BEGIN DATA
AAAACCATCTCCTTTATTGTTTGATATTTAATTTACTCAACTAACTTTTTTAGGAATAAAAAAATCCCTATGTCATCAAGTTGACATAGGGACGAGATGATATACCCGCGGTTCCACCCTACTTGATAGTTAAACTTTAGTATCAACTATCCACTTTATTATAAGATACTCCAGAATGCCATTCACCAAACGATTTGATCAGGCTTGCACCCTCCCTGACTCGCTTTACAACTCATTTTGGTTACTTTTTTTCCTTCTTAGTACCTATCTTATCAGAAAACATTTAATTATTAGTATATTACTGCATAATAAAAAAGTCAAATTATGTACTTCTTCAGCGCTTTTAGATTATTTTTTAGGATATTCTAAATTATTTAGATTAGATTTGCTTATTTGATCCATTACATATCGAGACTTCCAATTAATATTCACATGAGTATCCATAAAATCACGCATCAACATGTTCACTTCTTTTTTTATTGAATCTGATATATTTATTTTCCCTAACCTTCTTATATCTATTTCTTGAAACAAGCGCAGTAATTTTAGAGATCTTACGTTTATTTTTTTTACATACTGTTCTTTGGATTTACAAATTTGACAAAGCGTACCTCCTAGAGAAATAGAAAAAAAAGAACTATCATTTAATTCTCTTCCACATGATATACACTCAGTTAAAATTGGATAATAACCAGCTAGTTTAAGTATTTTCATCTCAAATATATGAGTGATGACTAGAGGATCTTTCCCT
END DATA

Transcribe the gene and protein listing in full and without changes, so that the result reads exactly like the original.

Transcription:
AAAACCATCTCCTTTATTGTTTGATATTTAATTTACTCAACTAACTTTTTTAGGAATAAAAAAATCCCTATGTCATCAAGTTGACATAGGGACGAGATGATATACCCGCGGTTCCACCCTACTTGATAGTTAAACTTTAGTATCAACTATCCACTTTATTATAAGATACTCCAGAATGCCATTCACCAAACGATTTGATCAGGCTTGCACCCTCCCTGACTCGCTTTACAACTCATTTTGGTTACTTTTTTTCCTTCTTAGTACCTATCTTATCAGAAAACATTTAATTATTAGTATATTACTGCATAATAAAAAAGTCAAATTATGTACTTCTTCAGCGCTTTTAGATTATTTTTTAGGATATTCTAAATTATTTAGATTAGATTTGCTTATTTGATCCATTACATATCGAGACTTCCAATTAATATTCACATGAGTATCCATAAAATCACGCATCAACATGTTCACTTCTTTTTTTATTGAATCTGATATATTTATTTTCCCTAACCTTCTTATATCTATTTCTTGAAACAAGCGCAGTAATTTTAGAGATCTTACGTTTATTTTTTTTACATACTGTTCTTTGGATTTACAAATTTGACAAAGCGTACCTCCTAGAGAAATAGAAAAAAAAGAACTATCATTTAATTCTCTTCCACATGATATACACTCAGTTAAAATTGGATAATAACCAGCTAGTTTAAGTATTTTCATCTCAAATATATGAGTGATGACTAGAGGATCTTTCCCT